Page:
The National Party has promised to scrap teacher registration fees if it wins the September election.
The party's new deputy leader and education spokeswoman Nikki Kaye says National would ask taxpayers to pick up the $16 million annual cost of abolishing the fees.
Teachers' unions have been campaigning against a Teaching Council decision to raise the fee from $220.80 every three years to $157 a year - roughly doubling the annual cost to teachers.
The council, formerly called the Education Council, was reconstituted by the current Labour-led Government in response to teachers' demands to make it independent of the Government with a majority of members elected by teachers.
But control by teachers came with an obligation for teachers to fund the new body, which oversees teacher training, professional standards and disciplinary matters as well as registration.
The council said the previous teacher registration fees covered only 40 per cent of its costs so it was forced to more than double them for all 105,000 registered teachers, including early childhood, primary and secondary teachers.
However Post Primary Teachers' Association (PPTA) branches have been meeting over the past three weeks to vote on a motion of no confidence in the council, saying it needs to be replaced by "an institution that meets teachers' needs".
PPTA president Jack Boyle said 95 per cent of teachers have supported the motion of no confidence in meetings so far.
The Early Childhood Council said 70 per cent of early childhood centres paid their teachers' registration fees at the old rates, but only 13 per cent would keep paying them at the new rates.
"Our fear is that teachers facing a choice between paying for their own certification and staying in the industry may leave, just when we need every qualified teacher we can get," the council said.
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Kaye said National would keep the council's independence and would not make any changes to Labour's legislation about it except for abolishing its power to charge registration fees, at least in most cases.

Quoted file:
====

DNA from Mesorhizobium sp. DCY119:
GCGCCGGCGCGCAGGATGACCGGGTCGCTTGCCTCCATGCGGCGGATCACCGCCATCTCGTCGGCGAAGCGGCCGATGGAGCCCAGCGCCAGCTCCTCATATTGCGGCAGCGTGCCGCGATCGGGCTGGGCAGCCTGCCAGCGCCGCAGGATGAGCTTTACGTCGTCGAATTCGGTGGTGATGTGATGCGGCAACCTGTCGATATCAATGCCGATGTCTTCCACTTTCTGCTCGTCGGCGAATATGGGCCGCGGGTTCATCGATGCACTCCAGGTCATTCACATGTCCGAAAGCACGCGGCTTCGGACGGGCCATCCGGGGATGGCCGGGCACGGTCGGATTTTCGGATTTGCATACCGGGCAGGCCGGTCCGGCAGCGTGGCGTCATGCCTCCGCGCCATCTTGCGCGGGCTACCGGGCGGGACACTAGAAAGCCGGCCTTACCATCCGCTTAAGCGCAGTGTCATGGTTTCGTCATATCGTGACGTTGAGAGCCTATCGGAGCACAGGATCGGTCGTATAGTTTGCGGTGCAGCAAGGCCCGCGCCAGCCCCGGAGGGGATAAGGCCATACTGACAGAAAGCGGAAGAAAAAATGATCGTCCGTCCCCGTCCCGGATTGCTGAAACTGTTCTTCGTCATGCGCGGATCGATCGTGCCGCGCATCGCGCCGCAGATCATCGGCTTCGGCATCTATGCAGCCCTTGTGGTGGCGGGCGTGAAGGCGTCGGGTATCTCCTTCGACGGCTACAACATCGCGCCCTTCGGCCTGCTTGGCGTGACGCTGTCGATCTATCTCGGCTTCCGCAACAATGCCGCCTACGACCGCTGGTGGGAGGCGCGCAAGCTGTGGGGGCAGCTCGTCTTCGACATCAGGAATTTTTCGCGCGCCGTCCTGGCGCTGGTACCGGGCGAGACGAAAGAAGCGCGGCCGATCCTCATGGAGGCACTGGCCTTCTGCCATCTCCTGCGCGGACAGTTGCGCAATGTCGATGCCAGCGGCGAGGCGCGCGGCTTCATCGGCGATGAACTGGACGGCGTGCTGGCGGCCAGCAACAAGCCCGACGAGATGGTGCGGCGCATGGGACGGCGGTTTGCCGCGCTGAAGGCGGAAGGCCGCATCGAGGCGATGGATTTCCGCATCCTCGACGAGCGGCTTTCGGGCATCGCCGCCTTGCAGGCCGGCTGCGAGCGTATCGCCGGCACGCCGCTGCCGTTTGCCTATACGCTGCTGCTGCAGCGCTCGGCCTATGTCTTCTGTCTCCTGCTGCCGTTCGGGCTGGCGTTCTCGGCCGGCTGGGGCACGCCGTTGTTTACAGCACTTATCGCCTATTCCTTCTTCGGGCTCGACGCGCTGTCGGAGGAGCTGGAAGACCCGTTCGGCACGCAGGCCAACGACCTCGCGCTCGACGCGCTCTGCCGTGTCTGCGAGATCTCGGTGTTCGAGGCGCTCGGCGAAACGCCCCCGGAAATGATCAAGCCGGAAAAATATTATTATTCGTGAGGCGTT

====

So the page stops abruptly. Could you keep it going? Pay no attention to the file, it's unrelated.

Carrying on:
"There may be very limited exemptions to allow the council to charge late fees or to cover the additional cost of processing registrations for overseas applicants, for example," she said.
"We have a situation where we have a teacher shortage. We have a deep recession coming. We have looked at other countries such as the UK, where teachers don't pay registration fees.
"From my perspective, really if we are still true to wanting people to become teachers, it's a small amount, it's a small thing."
Boyle, who was briefed by Kaye before today's announcement, said scrapping the registration fee "would certainly be helpful" to allay teachers' concerns.
"I think it's important that no matter who is in government, they don't have a monopoly over good ideas," he said.
"Certainly in this matter National has been quick, and I would say quite timely, in its response to the way the consultation and decision making of the council have impacted on teaching professionals in New Zealand."
Prime Minister Jacinda Ardern said registration fees were normal in professional bodies.
"It's not unusual for us to have bodies such as a teachers' council in the same way we do for nurses and they do usually involve registration fees," she said.
She said that ultimately, the Government wants to see teachers well supported – "that's why we have seen those increases in their wages when they were needed".
But she also said professional development and support is needed for school, which is provided by the Teaching Council.